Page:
How's this for a one-two punch -- software that secretly alters your Google search results, then tries to drop nasty programs on your computer by luring you to a bogus eBay link?
That appears to be what is happening with a new program documented by security software vendor Webroot Software Inc. Called 2search, the program secretly hijacks some Google searches by presenting fake results in the midst of legitimate ones. Because the pages shown look identical to regular Google results, most victims would have no clue anything is amiss.
As if that weren't enough, one of the fake results Webroot researchers recently saw seemed to be leading to product auctions on eBay. Webroot researchers could not say who was behind the eBay links, but they suspected what they were offering was more "spyware" -- a general term for software installed on computers without the owner's knowledge.
So why would the creators of spy software be lurking in the shadows of Google and eBay?
"If you had a Web site that said, "'Hey, get your spyware here,' no one would go to it," said Paul Piccard, Webroot's director of threat research. "So they look for ways to confuse or fool the user and make sure they are willing to download the spyware."
Spy software is going mainstream as it becomes big business, generating about $2.4 billion in annual revenue, according to a report issued last week by Webroot. Eager to make money by installing advertising and spy programs on more computers, the purveyors are using clever new tactics, such as pretending to be a Yahoo page or a music file from iTunes.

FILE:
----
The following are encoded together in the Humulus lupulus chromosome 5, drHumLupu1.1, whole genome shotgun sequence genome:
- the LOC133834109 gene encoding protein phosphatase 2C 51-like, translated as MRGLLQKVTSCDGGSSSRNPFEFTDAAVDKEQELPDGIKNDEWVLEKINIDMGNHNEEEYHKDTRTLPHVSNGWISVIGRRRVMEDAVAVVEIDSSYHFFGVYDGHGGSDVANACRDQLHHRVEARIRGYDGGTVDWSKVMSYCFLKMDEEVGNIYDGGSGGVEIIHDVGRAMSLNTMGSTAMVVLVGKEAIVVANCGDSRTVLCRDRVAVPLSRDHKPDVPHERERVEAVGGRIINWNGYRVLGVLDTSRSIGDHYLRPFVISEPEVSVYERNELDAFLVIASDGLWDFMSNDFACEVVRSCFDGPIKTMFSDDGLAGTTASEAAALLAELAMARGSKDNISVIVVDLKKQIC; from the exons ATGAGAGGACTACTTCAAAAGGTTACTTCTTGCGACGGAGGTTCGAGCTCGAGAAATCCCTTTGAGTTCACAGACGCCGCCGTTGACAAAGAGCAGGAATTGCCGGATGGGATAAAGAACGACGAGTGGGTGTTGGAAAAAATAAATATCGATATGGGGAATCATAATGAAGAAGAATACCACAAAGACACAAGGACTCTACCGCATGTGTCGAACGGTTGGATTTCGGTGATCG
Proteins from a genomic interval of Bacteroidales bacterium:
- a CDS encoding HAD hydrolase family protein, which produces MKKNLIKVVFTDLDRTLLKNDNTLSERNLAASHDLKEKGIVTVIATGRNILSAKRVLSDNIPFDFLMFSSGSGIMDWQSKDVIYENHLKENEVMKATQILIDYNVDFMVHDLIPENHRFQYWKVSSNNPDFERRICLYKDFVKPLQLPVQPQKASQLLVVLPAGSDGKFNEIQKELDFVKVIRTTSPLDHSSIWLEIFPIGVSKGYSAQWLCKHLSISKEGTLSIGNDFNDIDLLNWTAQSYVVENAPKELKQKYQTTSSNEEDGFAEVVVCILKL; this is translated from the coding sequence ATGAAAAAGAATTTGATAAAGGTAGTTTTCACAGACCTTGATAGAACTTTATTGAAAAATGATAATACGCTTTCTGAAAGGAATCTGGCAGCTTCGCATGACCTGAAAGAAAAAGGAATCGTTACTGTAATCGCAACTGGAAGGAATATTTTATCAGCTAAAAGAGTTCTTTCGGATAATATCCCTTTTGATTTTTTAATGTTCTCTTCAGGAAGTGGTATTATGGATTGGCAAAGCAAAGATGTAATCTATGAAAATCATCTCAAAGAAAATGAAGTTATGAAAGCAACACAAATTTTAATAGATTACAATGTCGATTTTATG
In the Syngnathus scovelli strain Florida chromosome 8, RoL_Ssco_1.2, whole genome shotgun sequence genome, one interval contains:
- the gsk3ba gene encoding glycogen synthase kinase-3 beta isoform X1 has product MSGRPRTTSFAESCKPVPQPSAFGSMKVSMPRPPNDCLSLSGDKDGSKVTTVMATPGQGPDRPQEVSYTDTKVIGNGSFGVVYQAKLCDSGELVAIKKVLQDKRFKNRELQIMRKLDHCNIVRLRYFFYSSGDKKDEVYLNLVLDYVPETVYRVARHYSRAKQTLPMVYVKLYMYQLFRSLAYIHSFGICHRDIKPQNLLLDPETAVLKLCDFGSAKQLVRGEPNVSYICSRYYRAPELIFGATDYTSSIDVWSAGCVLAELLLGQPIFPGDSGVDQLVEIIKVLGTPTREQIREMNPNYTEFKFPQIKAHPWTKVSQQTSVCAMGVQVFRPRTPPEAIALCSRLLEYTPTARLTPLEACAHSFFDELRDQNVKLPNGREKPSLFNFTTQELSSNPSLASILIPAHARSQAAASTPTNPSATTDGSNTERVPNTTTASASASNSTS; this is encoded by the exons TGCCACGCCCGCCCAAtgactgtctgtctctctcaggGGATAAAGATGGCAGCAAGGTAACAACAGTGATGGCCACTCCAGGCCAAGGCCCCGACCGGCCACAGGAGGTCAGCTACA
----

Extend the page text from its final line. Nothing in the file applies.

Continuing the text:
Webroot said spy programs are growing more sophisticated, harder to detect and more financially motivated. Since the start of the year, the number of Internet sites pushing unwanted software onto computers has quadrupled to 300,000. Webroot also found a sharp increase in such programs on corporate computers -- up 19 percent in the second quarter. The United States is still the leading host; nearly half of all spy software originates here, the report said. Yet the rest of the world combined now provides more, with Poland the second biggest host and the Netherlands third.
Often visitors get infected by what's known as a "drive-by download'' -- the act of calling up a particular Web site secretly drops a program on their computer.
The programs range widely on the danger scale, starting with simple "cookie" files used by commercial Web sites to recognize repeat visitors and tailor ads and pages. More annoying are programs dubbed "adware" because they pop up unwanted ads and sometimes secretly track a user's Web surfing to decide which ads to show. More sinister are "system monitors" that track everything a computer user does and secretly send reports over the Internet. Often those are used for crimes ranging from financial theft to extortion and espionage.
Webroot chief executive C. David Moll dropped by my office last week and offered a chilling account of a particularly nefarious variant -- "keyloggers," so-called because they invisibly log every keystroke a user makes and transmit that information back to their authors.
They've been around for years but are more widespread now and easier to install from a distance.